The Summer Snow

I’m sitting outside this evening writing this blog. The land around me is green and alive, and I feel as though I’ve hit the visual jackpot from the Midwest’s weather slot machine. The same one that had me depositing begrudgingly patient quarters all winter. The wind is steady but soft, and reminds me of time when the touch of my Mother’s fingers through my hair was enough to feel content. (Inset internal large sigh here) It’s Memorial Day…Monday, 8 PM CST, and the late Spring sun is fighting its way down through the birch trees for the evening, I suppose like so many children around the country who aren’t quite ready for the holiday weekend to end. A time that for many marks the official start of Summer, but for me and many others is a day to reflect on those who have made the ultimate sacrifice in defense of freedom. If you’re reading this blog, and have lost a patriot, just know that there are so many people you have not met, and may never meet, that so deeply appreciate the commitment to, and love of, country shown by your fallen and your family.

As a child, I lived outside. Partly by choice, and in part due to the fact that my three brothers and I shared one bedroom…which meant things tended to get a little sticky during the Summer. The official start of the season for me wasn’t the Memorial Day weekend, or any other weekend for that matter. For me…it was all about a tree. In the front of our yard stood a majestic Cottonwood tree. The kind of tree you only see in movies, like the mighty Oak in The Shawshank Redemption. She was tall, strong and perfectly proportioned. If a tree could be of regal bloodlines she was most certainly a Queen, and every June when she initiated the “Summer Snow” the season could officially begin.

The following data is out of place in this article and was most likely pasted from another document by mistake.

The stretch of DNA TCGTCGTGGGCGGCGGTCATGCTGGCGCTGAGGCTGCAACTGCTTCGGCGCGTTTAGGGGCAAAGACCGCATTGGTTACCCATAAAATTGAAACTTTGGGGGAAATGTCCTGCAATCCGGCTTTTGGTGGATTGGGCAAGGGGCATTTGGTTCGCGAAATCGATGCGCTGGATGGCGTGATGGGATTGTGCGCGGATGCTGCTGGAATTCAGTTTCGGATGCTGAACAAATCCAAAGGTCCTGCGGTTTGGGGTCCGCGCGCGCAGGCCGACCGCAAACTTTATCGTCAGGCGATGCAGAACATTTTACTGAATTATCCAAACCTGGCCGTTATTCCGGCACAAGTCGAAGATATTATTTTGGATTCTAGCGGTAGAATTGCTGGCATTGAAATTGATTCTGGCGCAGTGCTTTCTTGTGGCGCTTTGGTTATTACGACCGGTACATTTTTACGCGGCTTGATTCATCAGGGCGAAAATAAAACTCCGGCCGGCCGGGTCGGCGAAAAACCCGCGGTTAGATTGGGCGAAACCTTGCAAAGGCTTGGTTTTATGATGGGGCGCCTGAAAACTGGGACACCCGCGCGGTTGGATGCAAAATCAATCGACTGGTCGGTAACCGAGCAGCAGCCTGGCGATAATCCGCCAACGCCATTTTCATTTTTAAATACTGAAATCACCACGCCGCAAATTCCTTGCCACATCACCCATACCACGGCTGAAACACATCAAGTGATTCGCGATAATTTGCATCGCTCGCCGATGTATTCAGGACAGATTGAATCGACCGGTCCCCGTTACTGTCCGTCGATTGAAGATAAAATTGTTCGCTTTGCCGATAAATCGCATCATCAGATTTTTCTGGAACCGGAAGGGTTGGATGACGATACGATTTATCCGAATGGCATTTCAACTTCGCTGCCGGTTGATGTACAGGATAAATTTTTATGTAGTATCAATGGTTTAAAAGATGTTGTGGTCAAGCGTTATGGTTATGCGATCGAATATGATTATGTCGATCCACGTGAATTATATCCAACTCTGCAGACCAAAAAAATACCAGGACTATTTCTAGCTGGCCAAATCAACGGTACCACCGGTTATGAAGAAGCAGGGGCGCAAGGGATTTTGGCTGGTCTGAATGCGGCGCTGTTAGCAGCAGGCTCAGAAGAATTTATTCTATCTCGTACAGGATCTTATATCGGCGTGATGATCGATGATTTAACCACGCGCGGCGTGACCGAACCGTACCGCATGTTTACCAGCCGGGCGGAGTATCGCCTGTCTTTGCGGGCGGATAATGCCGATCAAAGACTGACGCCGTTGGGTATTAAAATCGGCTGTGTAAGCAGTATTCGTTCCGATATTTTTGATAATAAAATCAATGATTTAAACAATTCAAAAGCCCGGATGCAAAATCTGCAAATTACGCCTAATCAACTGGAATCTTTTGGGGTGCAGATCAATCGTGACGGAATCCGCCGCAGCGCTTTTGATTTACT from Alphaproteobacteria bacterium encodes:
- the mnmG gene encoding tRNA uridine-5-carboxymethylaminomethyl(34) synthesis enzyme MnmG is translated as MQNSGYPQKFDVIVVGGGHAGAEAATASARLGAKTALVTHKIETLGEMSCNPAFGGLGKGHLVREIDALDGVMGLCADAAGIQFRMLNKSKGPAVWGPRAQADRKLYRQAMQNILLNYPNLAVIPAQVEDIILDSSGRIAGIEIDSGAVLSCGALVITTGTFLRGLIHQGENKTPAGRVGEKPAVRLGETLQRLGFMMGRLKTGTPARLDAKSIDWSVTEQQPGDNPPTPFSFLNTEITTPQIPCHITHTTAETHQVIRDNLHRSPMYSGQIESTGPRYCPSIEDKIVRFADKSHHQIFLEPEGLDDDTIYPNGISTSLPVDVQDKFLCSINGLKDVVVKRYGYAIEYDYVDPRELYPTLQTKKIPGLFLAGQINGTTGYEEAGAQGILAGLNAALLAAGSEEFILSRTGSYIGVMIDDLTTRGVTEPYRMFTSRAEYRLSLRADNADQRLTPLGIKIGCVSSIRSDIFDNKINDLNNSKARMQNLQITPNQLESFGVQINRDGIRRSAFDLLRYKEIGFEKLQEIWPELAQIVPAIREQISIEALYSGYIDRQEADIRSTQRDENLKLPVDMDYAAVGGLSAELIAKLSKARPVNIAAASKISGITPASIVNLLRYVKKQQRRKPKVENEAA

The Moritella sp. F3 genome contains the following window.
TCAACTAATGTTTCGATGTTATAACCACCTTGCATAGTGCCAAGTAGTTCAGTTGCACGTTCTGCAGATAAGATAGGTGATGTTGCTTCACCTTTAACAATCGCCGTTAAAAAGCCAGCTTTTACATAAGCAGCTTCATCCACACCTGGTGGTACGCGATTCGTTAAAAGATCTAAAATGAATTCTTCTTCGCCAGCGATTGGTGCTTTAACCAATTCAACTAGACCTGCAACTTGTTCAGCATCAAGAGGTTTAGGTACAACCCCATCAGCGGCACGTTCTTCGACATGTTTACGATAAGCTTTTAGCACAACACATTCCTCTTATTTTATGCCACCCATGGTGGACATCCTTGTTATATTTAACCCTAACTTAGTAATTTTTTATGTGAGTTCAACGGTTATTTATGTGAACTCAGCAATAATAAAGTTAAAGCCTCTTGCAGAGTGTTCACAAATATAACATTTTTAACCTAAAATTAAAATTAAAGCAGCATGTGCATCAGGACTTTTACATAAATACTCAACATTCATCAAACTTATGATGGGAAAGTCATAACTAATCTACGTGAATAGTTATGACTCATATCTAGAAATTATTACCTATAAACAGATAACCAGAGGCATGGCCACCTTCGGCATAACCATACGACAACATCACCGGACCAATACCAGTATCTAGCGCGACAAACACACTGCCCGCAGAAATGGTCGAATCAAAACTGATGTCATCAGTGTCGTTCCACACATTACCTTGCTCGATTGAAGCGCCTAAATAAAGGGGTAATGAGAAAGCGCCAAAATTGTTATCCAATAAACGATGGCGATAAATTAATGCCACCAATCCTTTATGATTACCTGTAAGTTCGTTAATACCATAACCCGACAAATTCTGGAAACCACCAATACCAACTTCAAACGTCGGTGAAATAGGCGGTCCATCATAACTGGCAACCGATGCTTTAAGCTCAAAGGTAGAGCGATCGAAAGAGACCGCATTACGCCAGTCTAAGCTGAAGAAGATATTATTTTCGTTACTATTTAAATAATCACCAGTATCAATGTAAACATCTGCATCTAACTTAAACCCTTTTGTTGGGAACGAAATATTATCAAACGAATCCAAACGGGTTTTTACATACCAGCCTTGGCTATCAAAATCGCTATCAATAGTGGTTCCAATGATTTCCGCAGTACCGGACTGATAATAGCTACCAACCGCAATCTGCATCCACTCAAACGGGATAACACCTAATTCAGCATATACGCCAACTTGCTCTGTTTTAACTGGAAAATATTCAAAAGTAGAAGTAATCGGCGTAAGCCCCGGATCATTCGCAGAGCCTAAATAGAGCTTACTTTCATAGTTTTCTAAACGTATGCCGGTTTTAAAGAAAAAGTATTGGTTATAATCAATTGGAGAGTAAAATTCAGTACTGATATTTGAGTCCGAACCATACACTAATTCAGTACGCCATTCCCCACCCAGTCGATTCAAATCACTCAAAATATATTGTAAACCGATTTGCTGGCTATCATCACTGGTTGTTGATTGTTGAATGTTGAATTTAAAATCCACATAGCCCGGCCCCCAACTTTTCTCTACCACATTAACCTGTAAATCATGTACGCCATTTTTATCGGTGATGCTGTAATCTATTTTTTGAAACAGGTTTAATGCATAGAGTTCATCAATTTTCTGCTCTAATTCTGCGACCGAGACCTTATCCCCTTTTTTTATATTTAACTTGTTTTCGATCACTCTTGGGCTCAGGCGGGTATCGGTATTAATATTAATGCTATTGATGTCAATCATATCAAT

Cottonwood1

For those of you unfamiliar with the Cottonwood tree, it has some unique characteristics. The female tree sheds a cotton-like substance in the early Summer that when released into the air literally looks like snow. Every June, our lawn would turn a veiled white with this signature offering. Like a natural confetti celebrating the commencement of Summer, the display, especially in windy conditions was impressive. It’s hard to believe that in some places ordinances are passed banning the planting of female Cottonwood trees, as the “Summer Snow” is deemed a public nuisance. Also unique to the Cottonwood is the shape of their petioles, (The stems that connect the leaves to the tree) they are flattened a bit, which means the leaves of the Cottonwood tree appear to flutter in the wind. This distinct movement of their leaves makes the tree look as though it is shimmering in even the slightest of winds. In a field of Oaks, Maples, Birches and the like…the movement of the Cottonwood trees means it always has something to say. I guess you could say it speaks, or at least it did to me. And in the early morning, while other trees were still awakening from the evening’s sleep, the sound coming from the Cottonwood would softly announce its eagerness to preside over the fun and frivolity that might take place on any given Summer day.

 Cottonwood 2

So as the sun sets on this long Memorial Day weekend, and the reflection of Summer’s past seems completely appropriate, it becomes clear to me that the iconic seasonal images of our youth can take many forms. And that remembering the people, the places and the patriots that shaped those Summers is what gives this holiday such special meaning.

071208-M-7173M-022PEARL HARBOR, Hawaii (Dec. 8, 2007) More than 2,400 U.S. flags stand on Richardson field to remember the 66th anniversary of those killed in the attack on Pearl Harbor. U.S. Marine Corps photo by Cpl. Mark E Morrow Jr. (Released)

071208-M-7173M-022PEARL HARBOR, Hawaii (Dec. 8, 2007) More than 2,400 U.S. flags stand on Richardson field to remember the 66th anniversary of those killed in the attack on Pearl Harbor. U.S. Marine Corps photo by Cpl. Mark E Morrow Jr. (Released)

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